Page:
We searched for empirical studies conducted in the last 10 years in six online databases (international journals: Embase, PubMed, Scopus, Web of Science; Korean journals: DBpia, KMbase) that are published up to June 2017. As search terms, we used the combinations of keywords relating to mental health (psychiatr·, psycholog·, mental, anxiety, depression, trauma, traumatic, psychosocial, wellbeing, recovery, resilience, adjustment, adaptation, emotion, and behavior) and North Korean refugees (North Korean defector and North Korean refugee) in each database language. The search strategy was adjusted for each database. With these search terms, 513 studies were initially identified. After excluding duplicate or irrelevant studies by reviewing titles and abstracts, a total of 56 studies were ultimately included (Figure 1). …

The rest of this article is only available to active members of Questia

Already a member? Log in now.

Notes for this article

Add a new note
If you are trying to select text to create highlights or citations, remember that you must now click or tap on the first word, and then click or tap on the last word.
One moment ...
Default project is now your active project.
Project items
Notes
Cite this article

Cited article

Style
Citations are available only to our active members.
Buy instant access to cite pages or passages in MLA 8, MLA 7, APA and Chicago citation styles.

(Einhorn, 1992, p. 25)

(Einhorn 25)

(Einhorn 25)

1. Lois J. Einhorn, Abraham Lincoln, the Orator: Penetrating the Lincoln Legend (Westport, CT: Greenwood Press, 1992), 25, http://www.questia.com/read/27419298.

Note: primary sources have slightly different requirements for citation. Please see these guidelines for more information.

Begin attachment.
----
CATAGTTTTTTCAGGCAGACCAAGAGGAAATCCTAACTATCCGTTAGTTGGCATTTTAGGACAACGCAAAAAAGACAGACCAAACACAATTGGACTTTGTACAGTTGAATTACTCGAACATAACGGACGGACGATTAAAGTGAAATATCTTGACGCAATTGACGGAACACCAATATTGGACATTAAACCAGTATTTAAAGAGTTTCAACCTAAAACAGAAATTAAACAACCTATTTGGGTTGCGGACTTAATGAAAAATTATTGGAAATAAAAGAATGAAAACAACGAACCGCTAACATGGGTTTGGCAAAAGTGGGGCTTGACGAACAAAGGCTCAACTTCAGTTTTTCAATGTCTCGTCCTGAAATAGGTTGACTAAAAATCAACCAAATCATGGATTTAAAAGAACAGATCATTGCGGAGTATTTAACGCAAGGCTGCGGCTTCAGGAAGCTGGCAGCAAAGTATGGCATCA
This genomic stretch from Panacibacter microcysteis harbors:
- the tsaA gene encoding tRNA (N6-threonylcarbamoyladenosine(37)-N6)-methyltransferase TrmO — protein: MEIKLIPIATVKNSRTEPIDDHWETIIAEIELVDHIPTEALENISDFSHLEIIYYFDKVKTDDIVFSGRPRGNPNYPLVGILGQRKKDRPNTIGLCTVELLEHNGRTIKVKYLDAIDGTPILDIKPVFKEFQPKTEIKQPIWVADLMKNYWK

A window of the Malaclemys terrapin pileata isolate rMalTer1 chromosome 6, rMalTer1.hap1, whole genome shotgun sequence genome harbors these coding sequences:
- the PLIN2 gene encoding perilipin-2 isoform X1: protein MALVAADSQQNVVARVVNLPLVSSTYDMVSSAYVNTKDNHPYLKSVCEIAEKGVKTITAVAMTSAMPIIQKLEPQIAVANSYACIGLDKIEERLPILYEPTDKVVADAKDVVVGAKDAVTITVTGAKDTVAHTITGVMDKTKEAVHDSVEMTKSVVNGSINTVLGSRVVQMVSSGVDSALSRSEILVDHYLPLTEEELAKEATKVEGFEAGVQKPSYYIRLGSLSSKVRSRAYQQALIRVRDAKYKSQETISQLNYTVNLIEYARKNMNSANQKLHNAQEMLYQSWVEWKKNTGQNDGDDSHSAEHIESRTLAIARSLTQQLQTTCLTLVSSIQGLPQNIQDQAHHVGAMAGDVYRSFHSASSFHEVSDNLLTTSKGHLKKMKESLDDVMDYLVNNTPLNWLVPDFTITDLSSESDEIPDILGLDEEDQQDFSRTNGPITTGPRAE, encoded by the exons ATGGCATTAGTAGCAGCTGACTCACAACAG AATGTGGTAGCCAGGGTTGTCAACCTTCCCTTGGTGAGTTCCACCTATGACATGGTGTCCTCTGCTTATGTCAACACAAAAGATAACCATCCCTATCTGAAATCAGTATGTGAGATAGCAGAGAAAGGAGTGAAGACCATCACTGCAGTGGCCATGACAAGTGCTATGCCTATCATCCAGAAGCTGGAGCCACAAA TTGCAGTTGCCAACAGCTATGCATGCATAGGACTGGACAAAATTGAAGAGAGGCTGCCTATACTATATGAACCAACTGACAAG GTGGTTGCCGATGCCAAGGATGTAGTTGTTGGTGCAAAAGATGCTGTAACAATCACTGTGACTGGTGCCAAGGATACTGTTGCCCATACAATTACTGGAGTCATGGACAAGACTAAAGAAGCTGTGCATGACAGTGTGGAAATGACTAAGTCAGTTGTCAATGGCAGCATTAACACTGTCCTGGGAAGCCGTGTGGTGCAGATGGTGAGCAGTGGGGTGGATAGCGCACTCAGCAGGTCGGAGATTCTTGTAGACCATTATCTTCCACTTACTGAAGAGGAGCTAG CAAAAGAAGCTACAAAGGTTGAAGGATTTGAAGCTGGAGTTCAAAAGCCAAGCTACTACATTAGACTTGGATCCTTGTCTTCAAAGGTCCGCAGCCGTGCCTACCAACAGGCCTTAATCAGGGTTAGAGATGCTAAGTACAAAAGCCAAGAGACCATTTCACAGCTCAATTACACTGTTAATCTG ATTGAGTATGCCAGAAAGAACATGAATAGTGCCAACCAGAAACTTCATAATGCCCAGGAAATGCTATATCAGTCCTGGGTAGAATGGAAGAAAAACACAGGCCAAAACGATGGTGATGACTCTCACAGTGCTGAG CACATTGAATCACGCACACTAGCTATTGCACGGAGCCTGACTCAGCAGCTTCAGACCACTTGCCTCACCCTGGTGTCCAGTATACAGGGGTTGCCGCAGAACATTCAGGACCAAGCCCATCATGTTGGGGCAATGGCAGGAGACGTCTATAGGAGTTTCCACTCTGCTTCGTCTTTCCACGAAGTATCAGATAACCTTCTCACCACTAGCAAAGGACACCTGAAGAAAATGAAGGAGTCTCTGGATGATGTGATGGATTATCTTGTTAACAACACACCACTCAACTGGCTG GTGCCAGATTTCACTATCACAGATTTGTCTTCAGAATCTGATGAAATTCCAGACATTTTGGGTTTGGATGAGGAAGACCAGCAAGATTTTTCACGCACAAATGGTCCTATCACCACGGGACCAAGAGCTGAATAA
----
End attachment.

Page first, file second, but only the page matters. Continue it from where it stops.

Cited article

Mental Health Status of North Korean Refugees in South Korea and Risk and Protective Factors: A 10-Year Review of the Literature
Settings

Settings

Typeface
Text size Smaller Larger Reset View mode
Search within

Search within this article

Look up

Look up a word

  • Dictionary
  • Thesaurus
Please submit a word or phrase above.
Print this page

Print this page

Why can't I print more than one page at a time?

Help
Full screen
Items saved from this article
  • Highlights & Notes
  • Citations
Some of your highlights are legacy items.

Highlights saved before July 30, 2012 will not be displayed on their respective source pages.

You can easily re-create the highlights by opening the book page or article, selecting the text, and clicking “Highlight.”

matching results for page

    Questia reader help

    How to highlight and cite specific passages

    1. Click or tap the first word you want to select.
    2. Click or tap the last word you want to select, and you’ll see everything in between get selected.
    3. You’ll then get a menu of options like creating a highlight or a citation from that passage of text.

    OK, got it!

    Cited passage

    Style
    Citations are available only to our active members.
    Buy instant access to cite pages or passages in MLA 8, MLA 7, APA and Chicago citation styles.

    "Portraying himself as an honest, ordinary person helped Lincoln identify with his audiences." (Einhorn, 1992, p. 25).

    "Portraying himself as an honest, ordinary person helped Lincoln identify with his audiences." (Einhorn 25)

    "Portraying himself as an honest, ordinary person helped Lincoln identify with his audiences." (Einhorn 25)

    "Portraying himself as an honest, ordinary person helped Lincoln identify with his audiences."1

    1. Lois J. Einhorn, Abraham Lincoln, the Orator: Penetrating the Lincoln Legend (Westport, CT: Greenwood Press, 1992), 25, http://www.questia.com/read/27419298.

    Cited passage

    Thanks for trying Questia!

    Please continue trying out our research tools, but please note, full functionality is available only to our active members.

    Your work will be lost once you leave this Web page.

    Buy instant access to save your work.

    Already a member? Log in now.

    Search by... Author
    Show... All Results Primary Sources Peer-reviewed

    Oops!

    An unknown error has occurred. Please click the button below to reload the page. If the problem persists, please try again in a little while.